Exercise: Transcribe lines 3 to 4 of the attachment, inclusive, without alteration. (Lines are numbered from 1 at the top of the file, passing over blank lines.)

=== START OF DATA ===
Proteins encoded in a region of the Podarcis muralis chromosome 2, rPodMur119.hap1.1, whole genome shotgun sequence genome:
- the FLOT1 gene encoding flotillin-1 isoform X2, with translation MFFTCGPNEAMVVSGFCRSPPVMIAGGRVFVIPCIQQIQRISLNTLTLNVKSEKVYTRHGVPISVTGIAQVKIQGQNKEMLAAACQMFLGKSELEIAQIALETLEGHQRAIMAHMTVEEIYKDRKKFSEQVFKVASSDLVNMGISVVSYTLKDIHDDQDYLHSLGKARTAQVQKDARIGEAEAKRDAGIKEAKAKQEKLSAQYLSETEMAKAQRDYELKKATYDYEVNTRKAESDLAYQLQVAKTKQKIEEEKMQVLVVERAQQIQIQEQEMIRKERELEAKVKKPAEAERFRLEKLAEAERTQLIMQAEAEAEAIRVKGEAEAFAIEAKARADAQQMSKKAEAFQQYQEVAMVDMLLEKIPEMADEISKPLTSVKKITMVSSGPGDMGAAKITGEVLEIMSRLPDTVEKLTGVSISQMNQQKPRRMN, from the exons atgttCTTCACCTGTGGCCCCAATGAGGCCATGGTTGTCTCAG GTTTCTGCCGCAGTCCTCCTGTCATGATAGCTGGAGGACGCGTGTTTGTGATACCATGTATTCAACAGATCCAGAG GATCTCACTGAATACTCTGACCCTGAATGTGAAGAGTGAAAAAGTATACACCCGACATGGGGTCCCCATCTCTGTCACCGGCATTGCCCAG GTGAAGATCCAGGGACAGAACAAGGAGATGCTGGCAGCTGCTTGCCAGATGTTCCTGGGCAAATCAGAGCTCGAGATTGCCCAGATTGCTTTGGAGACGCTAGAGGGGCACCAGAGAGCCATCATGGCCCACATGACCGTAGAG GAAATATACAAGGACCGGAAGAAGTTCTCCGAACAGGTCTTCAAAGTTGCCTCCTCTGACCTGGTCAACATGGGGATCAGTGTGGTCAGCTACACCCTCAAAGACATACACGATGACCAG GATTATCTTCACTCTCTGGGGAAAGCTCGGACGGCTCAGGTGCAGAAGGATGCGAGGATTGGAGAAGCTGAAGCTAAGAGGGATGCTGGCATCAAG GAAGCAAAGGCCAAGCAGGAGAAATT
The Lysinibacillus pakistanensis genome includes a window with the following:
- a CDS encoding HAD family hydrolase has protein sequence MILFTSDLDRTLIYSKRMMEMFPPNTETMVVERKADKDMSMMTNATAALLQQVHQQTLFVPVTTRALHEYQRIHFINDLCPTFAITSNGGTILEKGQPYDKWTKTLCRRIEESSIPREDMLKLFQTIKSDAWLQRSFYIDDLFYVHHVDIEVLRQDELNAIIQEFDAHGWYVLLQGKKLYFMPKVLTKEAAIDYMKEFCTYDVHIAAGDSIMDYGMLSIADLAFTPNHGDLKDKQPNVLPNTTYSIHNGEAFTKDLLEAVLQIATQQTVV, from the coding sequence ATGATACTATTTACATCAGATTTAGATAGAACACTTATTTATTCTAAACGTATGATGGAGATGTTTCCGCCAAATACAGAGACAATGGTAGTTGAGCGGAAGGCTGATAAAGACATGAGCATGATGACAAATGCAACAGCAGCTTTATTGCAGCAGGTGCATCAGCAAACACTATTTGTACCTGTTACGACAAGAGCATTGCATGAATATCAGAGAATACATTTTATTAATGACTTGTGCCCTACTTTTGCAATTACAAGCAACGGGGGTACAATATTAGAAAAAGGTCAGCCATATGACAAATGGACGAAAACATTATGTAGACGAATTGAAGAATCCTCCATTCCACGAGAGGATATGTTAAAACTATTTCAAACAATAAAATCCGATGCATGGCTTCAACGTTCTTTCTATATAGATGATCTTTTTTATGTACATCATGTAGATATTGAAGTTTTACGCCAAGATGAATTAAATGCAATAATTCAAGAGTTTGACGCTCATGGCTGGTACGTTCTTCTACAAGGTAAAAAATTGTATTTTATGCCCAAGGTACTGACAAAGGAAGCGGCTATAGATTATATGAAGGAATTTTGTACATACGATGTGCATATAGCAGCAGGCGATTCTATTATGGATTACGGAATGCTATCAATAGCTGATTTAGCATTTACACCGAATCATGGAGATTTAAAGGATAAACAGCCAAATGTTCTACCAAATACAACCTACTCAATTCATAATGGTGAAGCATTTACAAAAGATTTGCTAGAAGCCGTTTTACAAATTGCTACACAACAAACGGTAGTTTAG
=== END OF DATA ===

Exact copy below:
The Lysinibacillus pakistanensis genome includes a window with the following:
- a CDS encoding HAD family hydrolase has protein sequence MILFTSDLDRTLIYSKRMMEMFPPNTETMVVERKADKDMSMMTNATAALLQQVHQQTLFVPVTTRALHEYQRIHFINDLCPTFAITSNGGTILEKGQPYDKWTKTLCRRIEESSIPREDMLKLFQTIKSDAWLQRSFYIDDLFYVHHVDIEVLRQDELNAIIQEFDAHGWYVLLQGKKLYFMPKVLTKEAAIDYMKEFCTYDVHIAAGDSIMDYGMLSIADLAFTPNHGDLKDKQPNVLPNTTYSIHNGEAFTKDLLEAVLQIATQQTVV, from the coding sequence ATGATACTATTTACATCAGATTTAGATAGAACACTTATTTATTCTAAACGTATGATGGAGATGTTTCCGCCAAATACAGAGACAATGGTAGTTGAGCGGAAGGCTGATAAAGACATGAGCATGATGACAAATGCAACAGCAGCTTTATTGCAGCAGGTGCATCAGCAAACACTATTTGTACCTGTTACGACAAGAGCATTGCATGAATATCAGAGAATACATTTTATTAATGACTTGTGCCCTACTTTTGCAATTACAAGCAACGGGGGTACAATATTAGAAAAAGGTCAGCCATATGACAAATGGACGAAAACATTATGTAGACGAATTGAAGAATCCTCCATTCCACGAGAGGATATGTTAAAACTATTTCAAACAATAAAATCCGATGCATGGCTTCAACGTTCTTTCTATATAGATGATCTTTTTTATGTACATCATGTAGATATTGAAGTTTTACGCCAAGATGAATTAAATGCAATAATTCAAGAGTTTGACGCTCATGGCTGGTACGTTCTTCTACAAGGTAAAAAATTGTATTTTATGCCCAAGGTACTGACAAAGGAAGCGGCTATAGATTATATGAAGGAATTTTGTACATACGATGTGCATATAGCAGCAGGCGATTCTATTATGGATTACGGAATGCTATCAATAGCTGATTTAGCATTTACACCGAATCATGGAGATTTAAAGGATAAACAGCCAAATGTTCTACCAAATACAACCTACTCAATTCATAATGGTGAAGCATTTACAAAAGATTTGCTAGAAGCCGTTTTACAAATTGCTACACAACAAACGGTAGTTTAG